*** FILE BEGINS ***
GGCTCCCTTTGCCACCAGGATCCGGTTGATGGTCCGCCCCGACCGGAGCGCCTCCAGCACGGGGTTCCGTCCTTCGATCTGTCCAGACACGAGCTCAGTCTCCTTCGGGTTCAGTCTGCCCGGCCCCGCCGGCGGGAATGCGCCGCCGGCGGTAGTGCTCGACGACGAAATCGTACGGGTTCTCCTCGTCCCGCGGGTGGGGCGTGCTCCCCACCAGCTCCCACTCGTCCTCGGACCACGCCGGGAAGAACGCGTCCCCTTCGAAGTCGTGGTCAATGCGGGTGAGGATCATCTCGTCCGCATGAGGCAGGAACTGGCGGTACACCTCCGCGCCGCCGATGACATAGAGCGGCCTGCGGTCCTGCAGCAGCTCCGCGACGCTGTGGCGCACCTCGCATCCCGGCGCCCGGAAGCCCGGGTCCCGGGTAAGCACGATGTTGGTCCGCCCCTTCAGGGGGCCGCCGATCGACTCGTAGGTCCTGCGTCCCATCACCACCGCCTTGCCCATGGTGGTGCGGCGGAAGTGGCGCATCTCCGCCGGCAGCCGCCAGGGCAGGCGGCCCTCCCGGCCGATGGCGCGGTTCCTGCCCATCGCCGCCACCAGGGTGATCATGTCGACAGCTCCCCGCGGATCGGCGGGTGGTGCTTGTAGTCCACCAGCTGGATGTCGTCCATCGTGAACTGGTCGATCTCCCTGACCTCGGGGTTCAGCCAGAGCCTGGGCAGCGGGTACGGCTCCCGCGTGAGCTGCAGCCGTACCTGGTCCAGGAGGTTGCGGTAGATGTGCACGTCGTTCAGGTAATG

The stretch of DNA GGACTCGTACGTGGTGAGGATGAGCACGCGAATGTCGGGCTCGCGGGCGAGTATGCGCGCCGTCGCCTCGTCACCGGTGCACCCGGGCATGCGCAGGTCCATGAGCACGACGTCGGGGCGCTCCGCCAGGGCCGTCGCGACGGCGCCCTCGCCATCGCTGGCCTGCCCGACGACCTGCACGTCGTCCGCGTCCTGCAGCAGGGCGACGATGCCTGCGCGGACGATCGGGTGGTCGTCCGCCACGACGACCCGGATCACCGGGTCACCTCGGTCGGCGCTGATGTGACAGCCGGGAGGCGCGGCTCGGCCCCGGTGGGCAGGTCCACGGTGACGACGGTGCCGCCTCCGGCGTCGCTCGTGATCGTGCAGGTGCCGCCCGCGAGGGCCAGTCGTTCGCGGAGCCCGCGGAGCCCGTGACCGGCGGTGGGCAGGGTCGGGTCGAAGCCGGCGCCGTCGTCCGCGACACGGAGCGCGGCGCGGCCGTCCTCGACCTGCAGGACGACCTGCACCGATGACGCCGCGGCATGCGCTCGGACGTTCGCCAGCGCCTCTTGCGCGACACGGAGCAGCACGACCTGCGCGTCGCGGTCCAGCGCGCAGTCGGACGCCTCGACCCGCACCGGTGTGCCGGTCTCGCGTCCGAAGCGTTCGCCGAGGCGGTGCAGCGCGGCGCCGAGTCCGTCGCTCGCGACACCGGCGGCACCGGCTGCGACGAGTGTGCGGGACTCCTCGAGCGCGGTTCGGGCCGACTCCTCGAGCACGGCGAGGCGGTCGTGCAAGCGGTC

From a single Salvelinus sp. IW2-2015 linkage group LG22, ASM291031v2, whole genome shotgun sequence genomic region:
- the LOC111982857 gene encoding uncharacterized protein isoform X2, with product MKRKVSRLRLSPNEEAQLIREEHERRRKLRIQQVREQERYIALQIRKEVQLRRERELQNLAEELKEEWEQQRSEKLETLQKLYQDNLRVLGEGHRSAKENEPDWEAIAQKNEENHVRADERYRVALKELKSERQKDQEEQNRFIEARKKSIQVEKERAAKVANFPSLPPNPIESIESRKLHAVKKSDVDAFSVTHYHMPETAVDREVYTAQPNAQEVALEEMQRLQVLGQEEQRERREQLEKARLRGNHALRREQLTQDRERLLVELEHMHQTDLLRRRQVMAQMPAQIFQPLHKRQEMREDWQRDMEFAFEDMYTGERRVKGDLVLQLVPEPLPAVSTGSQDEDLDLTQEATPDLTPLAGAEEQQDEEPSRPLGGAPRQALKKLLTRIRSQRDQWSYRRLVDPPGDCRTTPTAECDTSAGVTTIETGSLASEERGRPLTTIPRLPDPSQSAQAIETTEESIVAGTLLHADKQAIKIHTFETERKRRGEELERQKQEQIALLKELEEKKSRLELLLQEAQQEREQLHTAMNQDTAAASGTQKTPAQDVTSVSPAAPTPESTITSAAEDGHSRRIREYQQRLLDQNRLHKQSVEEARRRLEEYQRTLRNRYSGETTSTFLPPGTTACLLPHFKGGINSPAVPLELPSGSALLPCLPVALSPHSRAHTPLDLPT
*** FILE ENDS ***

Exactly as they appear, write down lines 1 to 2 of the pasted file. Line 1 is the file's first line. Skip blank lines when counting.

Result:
GGCTCCCTTTGCCACCAGGATCCGGTTGATGGTCCGCCCCGACCGGAGCGCCTCCAGCACGGGGTTCCGTCCTTCGATCTGTCCAGACACGAGCTCAGTCTCCTTCGGGTTCAGTCTGCCCGGCCCCGCCGGCGGGAATGCGCCGCCGGCGGTAGTGCTCGACGACGAAATCGTACGGGTTCTCCTCGTCCCGCGGGTGGGGCGTGCTCCCCACCAGCTCCCACTCGTCCTCGGACCACGCCGGGAAGAACGCGTCCCCTTCGAAGTCGTGGTCAATGCGGGTGAGGATCATCTCGTCCGCATGAGGCAGGAACTGGCGGTACACCTCCGCGCCGCCGATGACATAGAGCGGCCTGCGGTCCTGCAGCAGCTCCGCGACGCTGTGGCGCACCTCGCATCCCGGCGCCCGGAAGCCCGGGTCCCGGGTAAGCACGATGTTGGTCCGCCCCTTCAGGGGGCCGCCGATCGACTCGTAGGTCCTGCGTCCCATCACCACCGCCTTGCCCATGGTGGTGCGGCGGAAGTGGCGCATCTCCGCCGGCAGCCGCCAGGGCAGGCGGCCCTCCCGGCCGATGGCGCGGTTCCTGCCCATCGCCGCCACCAGGGTGATCATGTCGACAGCTCCCCGCGGATCGGCGGGTGGTGCTTGTAGTCCACCAGCTGGATGTCGTCCATCGTGAACTGGTCGATCTCCCTGACCTCGGGGTTCAGCCAGAGCCTGGGCAGCGGGTACGGCTCCCGCGTGAGCTGCAGCCGTACCTGGTCCAGGAGGTTGCGGTAGATGTGCACGTCGTTCAGGTAATG

The stretch of DNA GGACTCGTACGTGGTGAGGATGAGCACGCGAATGTCGGGCTCGCGGGCGAGTATGCGCGCCGTCGCCTCGTCACCGGTGCACCCGGGCATGCGCAGGTCCATGAGCACGACGTCGGGGCGCTCCGCCAGGGCCGTCGCGACGGCGCCCTCGCCATCGCTGGCCTGCCCGACGACCTGCACGTCGTCCGCGTCCTGCAGCAGGGCGACGATGCCTGCGCGGACGATCGGGTGGTCGTCCGCCACGACGACCCGGATCACCGGGTCACCTCGGTCGGCGCTGATGTGACAGCCGGGAGGCGCGGCTCGGCCCCGGTGGGCAGGTCCACGGTGACGACGGTGCCGCCTCCGGCGTCGCTCGTGATCGTGCAGGTGCCGCCCGCGAGGGCCAGTCGTTCGCGGAGCCCGCGGAGCCCGTGACCGGCGGTGGGCAGGGTCGGGTCGAAGCCGGCGCCGTCGTCCGCGACACGGAGCGCGGCGCGGCCGTCCTCGACCTGCAGGACGACCTGCACCGATGACGCCGCGGCATGCGCTCGGACGTTCGCCAGCGCCTCTTGCGCGACACGGAGCAGCACGACCTGCGCGTCGCGGTCCAGCGCGCAGTCGGACGCCTCGACCCGCACCGGTGTGCCGGTCTCGCGTCCGAAGCGTTCGCCGAGGCGGTGCAGCGCGGCGCCGAGTCCGTCGCTCGCGACACCGGCGGCACCGGCTGCGACGAGTGTGCGGGACTCCTCGAGCGCGGTTCGGGCCGACTCCTCGAGCACGGCGAGGCGGTCGTGCAAGCGGTC